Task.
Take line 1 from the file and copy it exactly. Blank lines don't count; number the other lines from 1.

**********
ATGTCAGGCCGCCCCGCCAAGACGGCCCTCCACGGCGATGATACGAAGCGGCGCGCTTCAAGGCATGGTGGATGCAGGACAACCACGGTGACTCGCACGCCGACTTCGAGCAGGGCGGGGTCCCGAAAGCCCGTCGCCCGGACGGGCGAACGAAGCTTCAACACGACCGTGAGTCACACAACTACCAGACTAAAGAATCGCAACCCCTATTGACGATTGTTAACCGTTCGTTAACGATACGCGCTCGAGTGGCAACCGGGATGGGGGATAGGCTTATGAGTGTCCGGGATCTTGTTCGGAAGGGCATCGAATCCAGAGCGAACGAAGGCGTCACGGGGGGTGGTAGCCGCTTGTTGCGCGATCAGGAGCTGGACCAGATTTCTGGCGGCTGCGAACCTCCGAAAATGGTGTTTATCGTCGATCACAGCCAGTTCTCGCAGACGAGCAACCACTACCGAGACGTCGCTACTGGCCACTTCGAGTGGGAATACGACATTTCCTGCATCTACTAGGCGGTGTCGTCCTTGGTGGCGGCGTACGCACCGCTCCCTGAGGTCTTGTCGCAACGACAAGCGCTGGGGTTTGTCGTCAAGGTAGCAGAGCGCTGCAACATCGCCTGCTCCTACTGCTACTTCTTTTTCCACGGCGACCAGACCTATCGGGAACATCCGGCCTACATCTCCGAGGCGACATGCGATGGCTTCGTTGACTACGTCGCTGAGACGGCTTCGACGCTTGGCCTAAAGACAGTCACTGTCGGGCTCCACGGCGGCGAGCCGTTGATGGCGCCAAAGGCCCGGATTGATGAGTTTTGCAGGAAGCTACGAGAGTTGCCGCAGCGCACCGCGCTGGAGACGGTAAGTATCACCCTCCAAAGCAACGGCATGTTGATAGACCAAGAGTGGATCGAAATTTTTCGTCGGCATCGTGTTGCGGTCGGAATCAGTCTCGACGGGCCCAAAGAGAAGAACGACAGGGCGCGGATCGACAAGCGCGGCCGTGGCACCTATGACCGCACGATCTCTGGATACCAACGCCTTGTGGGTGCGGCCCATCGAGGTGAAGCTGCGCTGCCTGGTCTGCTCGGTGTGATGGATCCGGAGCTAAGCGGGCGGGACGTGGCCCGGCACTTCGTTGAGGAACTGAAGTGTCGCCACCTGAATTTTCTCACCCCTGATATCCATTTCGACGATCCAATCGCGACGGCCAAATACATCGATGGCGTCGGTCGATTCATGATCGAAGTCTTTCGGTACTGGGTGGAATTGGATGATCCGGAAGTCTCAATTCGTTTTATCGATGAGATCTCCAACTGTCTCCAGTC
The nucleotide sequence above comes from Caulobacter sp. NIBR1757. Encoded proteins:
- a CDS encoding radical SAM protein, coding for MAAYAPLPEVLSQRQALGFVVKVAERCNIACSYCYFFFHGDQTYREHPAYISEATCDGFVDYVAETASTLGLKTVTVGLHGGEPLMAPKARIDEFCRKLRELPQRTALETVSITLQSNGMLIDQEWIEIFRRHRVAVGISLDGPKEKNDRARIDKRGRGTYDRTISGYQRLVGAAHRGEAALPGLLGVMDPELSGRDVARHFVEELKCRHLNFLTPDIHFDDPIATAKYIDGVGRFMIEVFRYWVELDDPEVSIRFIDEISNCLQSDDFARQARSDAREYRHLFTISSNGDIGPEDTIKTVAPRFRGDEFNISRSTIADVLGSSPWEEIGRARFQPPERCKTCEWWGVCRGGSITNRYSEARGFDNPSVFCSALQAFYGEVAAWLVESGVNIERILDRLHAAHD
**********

ATGTCAGGCCGCCCCGCCAAGACGGCCCTCCACGGCGATGATACGAAGCGGCGCGCTTCAAGGCATGGTGGATGCAGGACAACCACGGTGACTCGCACGCCGACTTCGAGCAGGGCGGGGTCCCGAAAGCCCGTCGCCCGGACGGGCGAACGAAGCTTCAACACGACCGTGAGTCACACAACTACCAGACTAAAGAATCGCAACCCCTATTGACGATTGTTAACCGTTCGTTAACGATACGCGCTCGAGTGGCAACCGGGATGGGGGATAGGCTTATGAGTGTCCGGGATCTTGTTCGGAAGGGCATCGAATCCAGAGCGAACGAAGGCGTCACGGGGGGTGGTAGCCGCTTGTTGCGCGATCAGGAGCTGGACCAGATTTCTGGCGGCTGCGAACCTCCGAAAATGGTGTTTATCGTCGATCACAGCCAGTTCTCGCAGACGAGCAACCACTACCGAGACGTCGCTACTGGCCACTTCGAGTGGGAATACGACATTTCCTGCATCTACTAGGCGGTGTCGTCCTTGGTGGCGGCGTACGCACCGCTCCCTGAGGTCTTGTCGCAACGACAAGCGCTGGGGTTTGTCGTCAAGGTAGCAGAGCGCTGCAACATCGCCTGCTCCTACTGCTACTTCTTTTTCCACGGCGACCAGACCTATCGGGAACATCCGGCCTACATCTCCGAGGCGACATGCGATGGCTTCGTTGACTACGTCGCTGAGACGGCTTCGACGCTTGGCCTAAAGACAGTCACTGTCGGGCTCCACGGCGGCGAGCCGTTGATGGCGCCAAAGGCCCGGATTGATGAGTTTTGCAGGAAGCTACGAGAGTTGCCGCAGCGCACCGCGCTGGAGACGGTAAGTATCACCCTCCAAAGCAACGGCATGTTGATAGACCAAGAGTGGATCGAAATTTTTCGTCGGCATCGTGTTGCGGTCGGAATCAGTCTCGACGGGCCCAAAGAGAAGAACGACAGGGCGCGGATCGACAAGCGCGGCCGTGGCACCTATGACCGCACGATCTCTGGATACCAACGCCTTGTGGGTGCGGCCCATCGAGGTGAAGCTGCGCTGCCTGGTCTGCTCGGTGTGATGGATCCGGAGCTAAGCGGGCGGGACGTGGCCCGGCACTTCGTTGAGGAACTGAAGTGTCGCCACCTGAATTTTCTCACCCCTGATATCCATTTCGACGATCCAATCGCGACGGCCAAATACATCGATGGCGTCGGTCGATTCATGATCGAAGTCTTTCGGTACTGGGTGGAATTGGATGATCCGGAAGTCTCAATTCGTTTTATCGATGAGATCTCCAACTGTCTCCAGTC